So my question (and plenty of others wonder this as well) - where's the outrage about all the other cases? Oh, I'm sorry, is Schiavo merely conventient? How repulsive can these people be? (for those who don't follow the links, here's the post from atrios)
By now most people who read liberal blogs are aware that George W. Bush signed a law in Texas that expressly gave hospitals the right to remove life support if the patient could not pay and there was no hope of revival, regardless of the patient's family's wishes. It is called the Texas Futile Care Law. Under this law, a baby was removed from life support against his mother's wishes in Texas just this week. A 68 year old man was given a temporary reprieve by the Texas courts just yesterday.
Those of us who read liberal blogs are also aware that Republicans have voted en masse to pull the plug (no pun intended) on medicaid funding that pays for the kind of care that someone like Terry Schiavo and many others who are not so severely brain damaged need all across this country.
Those of us who read liberal blogs also understand that that the tort reform that is being contemplated by the Republican congress would preclude malpractice claims like that which has paid for Terry Schiavo's care thus far.
Those of us who read liberal blogs are aware that the bankruptcy bill will make it even more difficult for families who suffer a catastrophic illness like Terry Schivos because they will not be able to declare chapter 7 bankruptcy and get a fresh start when the gargantuan medical bills become overwhelming.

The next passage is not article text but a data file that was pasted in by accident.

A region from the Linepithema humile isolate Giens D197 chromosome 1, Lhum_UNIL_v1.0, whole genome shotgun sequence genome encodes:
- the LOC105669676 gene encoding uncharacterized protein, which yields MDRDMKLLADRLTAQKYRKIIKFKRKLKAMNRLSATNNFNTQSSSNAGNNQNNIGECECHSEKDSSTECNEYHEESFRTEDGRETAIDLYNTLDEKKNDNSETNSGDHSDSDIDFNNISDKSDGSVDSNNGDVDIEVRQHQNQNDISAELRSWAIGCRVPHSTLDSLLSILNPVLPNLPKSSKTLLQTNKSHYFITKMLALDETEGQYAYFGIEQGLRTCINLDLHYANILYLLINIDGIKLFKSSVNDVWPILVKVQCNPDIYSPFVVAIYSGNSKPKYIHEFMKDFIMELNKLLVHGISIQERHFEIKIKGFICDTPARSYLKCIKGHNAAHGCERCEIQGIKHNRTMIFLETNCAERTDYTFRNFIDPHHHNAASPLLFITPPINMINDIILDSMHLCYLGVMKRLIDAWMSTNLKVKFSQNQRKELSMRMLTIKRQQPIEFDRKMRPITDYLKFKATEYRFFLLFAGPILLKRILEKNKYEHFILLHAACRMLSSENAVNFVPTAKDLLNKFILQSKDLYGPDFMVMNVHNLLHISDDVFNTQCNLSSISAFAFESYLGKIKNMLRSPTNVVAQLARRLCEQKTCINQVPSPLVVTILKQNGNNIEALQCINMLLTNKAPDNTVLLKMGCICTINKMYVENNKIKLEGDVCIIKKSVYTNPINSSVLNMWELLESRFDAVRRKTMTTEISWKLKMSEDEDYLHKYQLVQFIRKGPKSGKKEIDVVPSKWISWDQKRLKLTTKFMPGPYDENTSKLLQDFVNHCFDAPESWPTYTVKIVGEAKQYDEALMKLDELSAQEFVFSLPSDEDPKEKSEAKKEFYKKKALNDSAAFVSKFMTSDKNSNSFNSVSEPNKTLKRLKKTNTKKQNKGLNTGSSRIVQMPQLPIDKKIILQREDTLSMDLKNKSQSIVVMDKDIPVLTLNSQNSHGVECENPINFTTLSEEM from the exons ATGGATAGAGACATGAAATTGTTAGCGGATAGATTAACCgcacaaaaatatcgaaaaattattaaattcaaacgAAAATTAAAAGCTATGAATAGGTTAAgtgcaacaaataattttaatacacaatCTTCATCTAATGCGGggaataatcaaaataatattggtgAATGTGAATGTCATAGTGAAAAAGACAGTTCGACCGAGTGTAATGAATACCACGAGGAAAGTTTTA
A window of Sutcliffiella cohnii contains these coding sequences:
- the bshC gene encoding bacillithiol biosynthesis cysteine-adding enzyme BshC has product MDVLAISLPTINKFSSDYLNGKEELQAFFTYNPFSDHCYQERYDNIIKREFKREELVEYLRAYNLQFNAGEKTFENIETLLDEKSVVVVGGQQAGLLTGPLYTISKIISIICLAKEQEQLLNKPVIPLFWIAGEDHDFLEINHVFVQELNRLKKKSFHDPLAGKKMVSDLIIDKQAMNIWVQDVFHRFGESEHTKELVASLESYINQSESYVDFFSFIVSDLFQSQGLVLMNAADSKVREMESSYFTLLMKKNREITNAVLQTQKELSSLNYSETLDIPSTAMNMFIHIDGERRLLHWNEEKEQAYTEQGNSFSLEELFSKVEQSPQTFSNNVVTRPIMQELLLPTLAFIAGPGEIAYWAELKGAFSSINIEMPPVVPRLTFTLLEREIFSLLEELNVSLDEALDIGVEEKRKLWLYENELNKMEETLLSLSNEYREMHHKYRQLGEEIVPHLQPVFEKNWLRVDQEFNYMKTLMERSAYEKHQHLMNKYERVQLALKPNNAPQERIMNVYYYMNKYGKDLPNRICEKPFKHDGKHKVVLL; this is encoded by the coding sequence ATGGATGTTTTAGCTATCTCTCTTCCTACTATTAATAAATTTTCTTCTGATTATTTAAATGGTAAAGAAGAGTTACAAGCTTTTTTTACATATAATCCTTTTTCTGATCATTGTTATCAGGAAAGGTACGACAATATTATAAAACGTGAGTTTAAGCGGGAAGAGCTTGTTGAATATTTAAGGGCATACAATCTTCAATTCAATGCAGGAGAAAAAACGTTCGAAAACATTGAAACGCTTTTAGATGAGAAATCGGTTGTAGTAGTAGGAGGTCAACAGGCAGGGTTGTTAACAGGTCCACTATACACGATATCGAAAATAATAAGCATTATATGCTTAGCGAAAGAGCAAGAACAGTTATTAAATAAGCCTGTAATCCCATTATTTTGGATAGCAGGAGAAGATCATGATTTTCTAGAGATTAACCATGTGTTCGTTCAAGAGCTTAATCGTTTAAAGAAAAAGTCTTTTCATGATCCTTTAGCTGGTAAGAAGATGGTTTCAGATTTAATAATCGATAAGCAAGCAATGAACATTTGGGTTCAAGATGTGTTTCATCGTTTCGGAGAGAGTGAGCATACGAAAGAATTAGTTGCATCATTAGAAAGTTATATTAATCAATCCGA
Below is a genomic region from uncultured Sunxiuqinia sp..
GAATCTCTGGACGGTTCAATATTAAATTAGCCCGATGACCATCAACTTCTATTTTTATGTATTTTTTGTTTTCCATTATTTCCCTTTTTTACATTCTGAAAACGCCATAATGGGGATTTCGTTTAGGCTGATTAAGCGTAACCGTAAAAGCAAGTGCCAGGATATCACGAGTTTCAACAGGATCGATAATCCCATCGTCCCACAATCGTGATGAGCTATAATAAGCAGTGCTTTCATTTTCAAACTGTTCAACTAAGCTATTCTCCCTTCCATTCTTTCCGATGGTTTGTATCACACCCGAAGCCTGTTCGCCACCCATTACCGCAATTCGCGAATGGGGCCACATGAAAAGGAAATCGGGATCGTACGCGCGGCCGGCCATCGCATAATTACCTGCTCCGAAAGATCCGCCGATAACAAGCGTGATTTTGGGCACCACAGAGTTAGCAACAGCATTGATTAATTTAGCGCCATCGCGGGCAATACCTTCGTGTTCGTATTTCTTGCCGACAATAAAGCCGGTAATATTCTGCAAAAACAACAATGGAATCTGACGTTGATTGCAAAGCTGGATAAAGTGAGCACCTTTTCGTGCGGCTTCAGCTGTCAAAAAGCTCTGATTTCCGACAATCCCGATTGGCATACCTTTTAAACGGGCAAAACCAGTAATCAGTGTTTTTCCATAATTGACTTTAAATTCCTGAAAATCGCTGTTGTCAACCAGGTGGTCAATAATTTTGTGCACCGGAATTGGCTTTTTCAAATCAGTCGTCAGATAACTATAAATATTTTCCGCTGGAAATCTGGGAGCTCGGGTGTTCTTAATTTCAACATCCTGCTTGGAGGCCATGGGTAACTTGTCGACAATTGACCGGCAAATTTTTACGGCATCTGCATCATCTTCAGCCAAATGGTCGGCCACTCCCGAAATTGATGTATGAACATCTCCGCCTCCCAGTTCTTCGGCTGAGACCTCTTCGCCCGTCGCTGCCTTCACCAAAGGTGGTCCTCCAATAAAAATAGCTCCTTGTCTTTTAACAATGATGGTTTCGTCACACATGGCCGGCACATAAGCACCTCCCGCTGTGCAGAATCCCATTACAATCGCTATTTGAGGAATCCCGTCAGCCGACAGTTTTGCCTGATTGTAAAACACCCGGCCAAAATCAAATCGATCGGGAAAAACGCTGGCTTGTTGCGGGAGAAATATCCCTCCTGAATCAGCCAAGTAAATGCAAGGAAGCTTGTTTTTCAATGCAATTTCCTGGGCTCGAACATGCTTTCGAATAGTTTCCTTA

And those of us who read liberal blogs also know that this grandstanding by the congress is a purely political move designed to appease the religious right and that the legal maneuverings being employed would be anathema to any true small government conservative.
Those who don't read liberal blogs, on the other hand, are seeing a spectacle on television in which the news anchors repeatedly say that the congress is "stepping in to save Terry Schiavo" mimicking the unctuous words of Tom Delay as they grovel and leer at the family and nod sympathetically at the sanctimonious phonies who are using this issue for their political gain.
Ok, so it isn't a new one. Here's the story - Brad is visiting this weekend and he was supposed to get in around 11:30 this morning. But he called earlier to say his flight was already at least an hour delayed and he'd probably be getting in closer to 12:30 or 1. So I get home this morning, check in with him around noon, the cell goes straight to voicemail, so I assume he's still on the flight. I leave him a message to call when he lands and proceed to sit around and wait. A little after 1 I start to get worried. I check the flight number that he sent me, and supposedly that flight landed on time at 11:30. Ok, so it's possible that he missed that flight and is on another one. I sit and stew. 2:00 rolls around. I'm worried. Ten minutes later he finally calls, all normal, hey, I just got in, this place is a madhouse, I'll be there soon. So I want to bring it up when he gets here, say something about how the website must have been mistaken because it said his flight was on time and see what he says. But I don't want him to think I check up on him because then he'll start telling me even less than he already does. So the general question is - do I humor my brother too much? I know I ask this just about every time I see him. And part of me thinks I should just settle for the disfunctional relationship that we do have, because he seems to like me, and we get along ok, and he does tell me some things, and siblings should sort of play nice, right? On the other hand, it's a pretty one-sided relationship that ends up costing me emotional energy. Which isn't the healthiest thing ever. But would I really get anything out of some sort of confrontation with him? Or not even a confrontation, just a cessation of tolerating all the little things he does, all the little lies I know he tells, that I let slide?